Maloney joins effort to force vote on Export-Import Bank
WASHINGTON – Congresswoman Carolyn B. Maloney (D-NY) today signed her name to a list of Democrats who are demanding a vote to extend the charter of the Export-Import Bank. Without Congressional action, the bank, which operates at no cost to taxpayers, will be eliminated on June 30. The discharge petition Maloney signed would require a vote on legislation to maintain the Bank once it achieves 218 signers.
“We’re just a month away from shutting down the Export-Import Bank, and that’s bad news for 164,000 workers across America,” said Maloney. “If the Majority Leader were to schedule a vote today, the legislation would pass with overwhelming support, as it always has. But those on the fringes of the Republican Party oppose the Bank for ideological reasons. There are companies across the district I represent and throughout the country who will be hurt if Congress doesn’t act. It’s time for the majority to set aside their ideology, and do what’s right for our economy.”
The Export-Import Bank helps level the playing field for American manufacturers hoping to compete and sell their goods in foreign markets. At absolutely no cost to taxpayers, the bank directly supported 164,000 American export-related jobs in the last year alone, and has created or sustained 1.3 million private sector jobs since 2009.
The discharge petition calls for a vote on H.R. 1031, the Promoting U.S. Jobs Through Exports Act – a bill to reauthorize the Export-Import Bank’s charter for seven years and restore certainty to the bank’s future. The House Republican Leadership has refused to bring the bank’s reauthorization to the floor even though H.R. 1031 has the support of 190 Democratic Members, and a separate measure to reauthorize the bank has the support of over 60 Republican Members. The discharge petition will require the House to consider the reauthorization legislation once a majority of Members of Congress have signed the petition.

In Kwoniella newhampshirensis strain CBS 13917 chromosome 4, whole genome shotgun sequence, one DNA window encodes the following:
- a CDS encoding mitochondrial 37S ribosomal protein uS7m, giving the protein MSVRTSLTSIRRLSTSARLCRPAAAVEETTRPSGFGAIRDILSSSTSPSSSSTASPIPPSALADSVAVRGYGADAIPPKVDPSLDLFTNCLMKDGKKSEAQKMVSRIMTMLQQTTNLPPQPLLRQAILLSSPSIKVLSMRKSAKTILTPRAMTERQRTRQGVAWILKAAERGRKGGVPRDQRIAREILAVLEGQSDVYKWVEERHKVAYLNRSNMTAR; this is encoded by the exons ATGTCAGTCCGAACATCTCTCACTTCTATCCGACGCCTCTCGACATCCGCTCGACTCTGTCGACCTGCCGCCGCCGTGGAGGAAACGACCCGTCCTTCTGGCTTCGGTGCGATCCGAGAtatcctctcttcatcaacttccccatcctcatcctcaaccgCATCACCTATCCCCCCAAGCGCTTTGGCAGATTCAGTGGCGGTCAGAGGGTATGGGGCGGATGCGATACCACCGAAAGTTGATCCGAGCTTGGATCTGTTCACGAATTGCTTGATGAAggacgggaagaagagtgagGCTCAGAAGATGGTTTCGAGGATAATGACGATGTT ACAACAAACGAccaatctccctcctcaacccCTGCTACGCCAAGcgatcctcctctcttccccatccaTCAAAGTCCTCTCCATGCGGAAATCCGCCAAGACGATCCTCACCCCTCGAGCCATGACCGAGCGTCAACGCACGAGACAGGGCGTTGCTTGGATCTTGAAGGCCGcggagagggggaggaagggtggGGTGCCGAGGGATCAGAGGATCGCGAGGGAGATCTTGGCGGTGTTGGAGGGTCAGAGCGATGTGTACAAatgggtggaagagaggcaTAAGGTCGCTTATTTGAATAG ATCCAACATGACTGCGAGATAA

On April 21, Maloney testified before the New York City Council Committee on Economic Development during a hearing on the importance of the bank to New York’s businesses. Local business leaders called on Congress to extend the bank’s charter because of the significant and positive impact the institution provides to New York’s economy.